- The laboratory should contact their client (person responsible for conducting the remediation and/or the licensed site remediation professional (LSRP) overseeing the remediation) and inform them of the situation. The LSRP, using their professional judgment based on their knowledge of the remedial activities being conducted and site conditions, should make the determination whether or not to proceed with the analysis of the impacted samples. From the SRP perspective, exceedance of storage temperature is not an automatic rejection of sample results.
- If it is determined to proceed with sample analysis, the laboratory needs to note the situation in the laboratory non-conformance summary section of the data deliverable package.
- The LSRP, when submitting the remedial phase report associated with the impacted data, needs to note the situation with an explanation of data usability.
New Jersey National Pollution Discharge Elimination System (NJ-NPDES) or for meeting permit requirement for Sludge Quality Assurance (SQAR): Do not conduct the analysis. Permitted facilities will move forward to collect and meet all requirements for the month of November 2012:
- The Monitoring Report Form (MRF) Manual was prepared to give direction for Reporting Invalid Test Results. Although not every example of ‘invalid’ sample issues was mentioned in the manual, NJDEP has expanded on this topic in training sessions and phone inquiries over the years.
- If a permittee calls the NJDEP and knows prior to having the laboratory conduct the analysis that the samples are invalid, they should be instructed to not waste resources for analyzing these samples. Also, if sample analysis was underway prior to the storm (i.e. BOD samples set up on Day 1 with a loss of power on Days 2), results may be reported by the testing laboratory but must be appropriately qualified. Results reported with appropriate data qualifiers cannot be used to demonstrate compliance with any NJPDES or SQAR regulatory requirements.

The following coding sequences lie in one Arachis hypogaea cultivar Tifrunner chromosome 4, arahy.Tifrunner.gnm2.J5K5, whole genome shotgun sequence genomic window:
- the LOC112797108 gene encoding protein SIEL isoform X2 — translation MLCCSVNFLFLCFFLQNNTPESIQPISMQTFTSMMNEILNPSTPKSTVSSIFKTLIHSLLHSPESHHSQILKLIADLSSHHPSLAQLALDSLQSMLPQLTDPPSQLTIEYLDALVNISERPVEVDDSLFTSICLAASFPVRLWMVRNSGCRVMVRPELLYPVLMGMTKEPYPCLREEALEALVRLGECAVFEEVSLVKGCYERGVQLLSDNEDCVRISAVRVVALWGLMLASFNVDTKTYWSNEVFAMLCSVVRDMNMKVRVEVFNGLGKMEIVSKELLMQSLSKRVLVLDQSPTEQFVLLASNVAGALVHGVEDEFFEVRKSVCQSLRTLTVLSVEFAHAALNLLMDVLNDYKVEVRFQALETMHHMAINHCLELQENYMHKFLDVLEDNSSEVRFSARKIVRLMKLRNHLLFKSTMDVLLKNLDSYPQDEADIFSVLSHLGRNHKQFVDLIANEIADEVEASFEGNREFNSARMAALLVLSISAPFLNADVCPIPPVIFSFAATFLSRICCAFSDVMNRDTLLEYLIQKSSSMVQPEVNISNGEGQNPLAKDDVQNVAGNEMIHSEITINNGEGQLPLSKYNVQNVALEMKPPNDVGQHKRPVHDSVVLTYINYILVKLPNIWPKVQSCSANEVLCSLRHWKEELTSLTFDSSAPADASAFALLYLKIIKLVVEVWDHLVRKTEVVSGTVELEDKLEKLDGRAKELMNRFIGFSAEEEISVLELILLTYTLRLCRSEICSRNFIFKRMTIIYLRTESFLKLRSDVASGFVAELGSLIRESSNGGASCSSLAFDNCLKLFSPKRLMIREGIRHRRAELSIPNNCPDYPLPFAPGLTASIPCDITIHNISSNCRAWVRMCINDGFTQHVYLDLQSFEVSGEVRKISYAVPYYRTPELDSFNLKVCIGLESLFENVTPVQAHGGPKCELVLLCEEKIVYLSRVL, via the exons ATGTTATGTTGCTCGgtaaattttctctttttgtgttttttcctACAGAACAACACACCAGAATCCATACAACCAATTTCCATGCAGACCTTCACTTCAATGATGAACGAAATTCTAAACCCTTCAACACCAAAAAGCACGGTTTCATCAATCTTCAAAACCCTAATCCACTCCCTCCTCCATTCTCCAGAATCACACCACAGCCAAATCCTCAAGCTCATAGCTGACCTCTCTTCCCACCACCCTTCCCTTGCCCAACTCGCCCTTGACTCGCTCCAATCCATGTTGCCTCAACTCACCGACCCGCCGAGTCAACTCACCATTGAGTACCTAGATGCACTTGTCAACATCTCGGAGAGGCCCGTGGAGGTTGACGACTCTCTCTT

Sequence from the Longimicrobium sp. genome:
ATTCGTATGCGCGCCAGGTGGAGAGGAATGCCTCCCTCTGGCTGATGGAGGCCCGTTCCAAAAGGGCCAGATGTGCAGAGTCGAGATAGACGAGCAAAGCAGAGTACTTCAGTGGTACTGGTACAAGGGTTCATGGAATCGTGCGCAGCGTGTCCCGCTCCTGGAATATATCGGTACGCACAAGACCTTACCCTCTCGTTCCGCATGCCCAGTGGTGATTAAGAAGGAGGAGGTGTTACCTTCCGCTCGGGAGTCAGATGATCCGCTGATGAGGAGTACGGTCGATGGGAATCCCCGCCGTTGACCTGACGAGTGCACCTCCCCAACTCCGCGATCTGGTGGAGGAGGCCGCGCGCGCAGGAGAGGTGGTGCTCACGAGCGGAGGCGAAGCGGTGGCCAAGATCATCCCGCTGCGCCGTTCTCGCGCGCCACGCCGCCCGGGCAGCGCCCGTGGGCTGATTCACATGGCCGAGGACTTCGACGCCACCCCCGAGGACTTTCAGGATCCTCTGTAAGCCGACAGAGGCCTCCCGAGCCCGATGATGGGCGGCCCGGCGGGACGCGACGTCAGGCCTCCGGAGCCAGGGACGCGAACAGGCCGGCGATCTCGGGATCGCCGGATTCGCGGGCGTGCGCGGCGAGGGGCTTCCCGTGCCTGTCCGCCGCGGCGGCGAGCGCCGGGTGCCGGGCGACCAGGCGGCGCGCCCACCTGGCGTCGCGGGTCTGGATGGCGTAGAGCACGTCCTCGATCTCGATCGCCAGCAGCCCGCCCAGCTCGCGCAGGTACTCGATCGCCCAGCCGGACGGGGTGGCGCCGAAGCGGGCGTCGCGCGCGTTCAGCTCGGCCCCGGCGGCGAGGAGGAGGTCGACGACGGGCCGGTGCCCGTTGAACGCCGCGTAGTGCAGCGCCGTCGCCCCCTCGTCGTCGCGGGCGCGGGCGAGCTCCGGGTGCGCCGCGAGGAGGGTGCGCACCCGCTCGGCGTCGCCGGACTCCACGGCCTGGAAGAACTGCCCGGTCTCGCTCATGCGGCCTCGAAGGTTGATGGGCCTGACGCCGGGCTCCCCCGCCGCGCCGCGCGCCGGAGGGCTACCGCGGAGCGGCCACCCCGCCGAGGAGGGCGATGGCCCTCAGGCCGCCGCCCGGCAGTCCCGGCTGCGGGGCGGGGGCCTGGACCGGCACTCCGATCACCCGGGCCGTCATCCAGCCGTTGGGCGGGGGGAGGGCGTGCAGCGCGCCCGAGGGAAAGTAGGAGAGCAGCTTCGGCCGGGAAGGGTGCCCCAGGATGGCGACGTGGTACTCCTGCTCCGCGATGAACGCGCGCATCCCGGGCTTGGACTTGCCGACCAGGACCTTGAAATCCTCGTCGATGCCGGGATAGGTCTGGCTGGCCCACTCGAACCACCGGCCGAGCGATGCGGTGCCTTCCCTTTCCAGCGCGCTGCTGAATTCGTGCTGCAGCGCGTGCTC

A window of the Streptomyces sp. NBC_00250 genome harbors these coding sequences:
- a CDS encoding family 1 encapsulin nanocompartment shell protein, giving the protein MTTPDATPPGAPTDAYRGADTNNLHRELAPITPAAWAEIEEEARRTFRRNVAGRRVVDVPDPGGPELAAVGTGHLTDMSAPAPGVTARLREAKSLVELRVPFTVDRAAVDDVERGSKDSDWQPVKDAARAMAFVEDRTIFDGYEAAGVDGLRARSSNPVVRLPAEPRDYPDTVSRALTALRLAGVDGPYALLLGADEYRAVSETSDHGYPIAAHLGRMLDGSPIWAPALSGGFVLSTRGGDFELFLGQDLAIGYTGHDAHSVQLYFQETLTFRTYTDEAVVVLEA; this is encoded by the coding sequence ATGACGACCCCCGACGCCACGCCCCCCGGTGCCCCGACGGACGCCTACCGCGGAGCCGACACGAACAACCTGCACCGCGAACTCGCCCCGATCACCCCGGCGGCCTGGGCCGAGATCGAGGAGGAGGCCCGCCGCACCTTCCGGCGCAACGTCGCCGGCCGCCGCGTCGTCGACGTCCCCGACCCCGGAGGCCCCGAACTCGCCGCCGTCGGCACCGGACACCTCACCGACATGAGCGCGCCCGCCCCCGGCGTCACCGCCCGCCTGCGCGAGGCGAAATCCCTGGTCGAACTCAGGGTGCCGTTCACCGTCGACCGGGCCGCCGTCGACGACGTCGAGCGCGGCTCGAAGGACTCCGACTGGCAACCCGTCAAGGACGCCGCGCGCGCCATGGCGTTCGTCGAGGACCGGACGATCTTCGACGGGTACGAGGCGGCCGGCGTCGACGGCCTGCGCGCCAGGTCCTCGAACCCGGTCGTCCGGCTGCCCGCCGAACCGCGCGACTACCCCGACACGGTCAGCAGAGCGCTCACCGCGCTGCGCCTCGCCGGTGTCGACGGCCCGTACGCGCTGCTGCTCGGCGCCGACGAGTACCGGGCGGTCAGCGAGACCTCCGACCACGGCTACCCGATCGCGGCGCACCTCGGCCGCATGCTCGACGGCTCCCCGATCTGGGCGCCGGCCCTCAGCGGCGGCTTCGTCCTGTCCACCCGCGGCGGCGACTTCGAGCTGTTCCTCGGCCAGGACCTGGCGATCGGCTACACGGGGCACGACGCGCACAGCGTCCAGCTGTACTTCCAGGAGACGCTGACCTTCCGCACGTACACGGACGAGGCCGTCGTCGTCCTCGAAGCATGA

- The permittees should report CODE=E if all of the samples for that parameter for the month/monitoring period were in this situation as directed in the MRF Manual.
- If only some of the samples for the month/monitoring period were in this situation, the permittee should only report on the MRF valid data for the month/monitoring period. The number of samples actually tested is to be noted on the MRF (i.e. 3/month instead of the required 4/month).
- The permittee must explain the situation on the MRF submittal form (or cover letter if necessary). This explanation must include information regarding proof of power outage – such as HOTLINE notification, etc. The MRF Manual can be found at the following link: http://www.nj.gov/dep/dwq/pdf/MRF_Manual.pdf
Drinking Water Testing: This information (in part) and guidance for non-community water systems for restoring wells that were flooded and/or damaged by Hurricane Sandy are available on the NJDEP’s Water Supply website at www.nj.gov/dep/watersupply: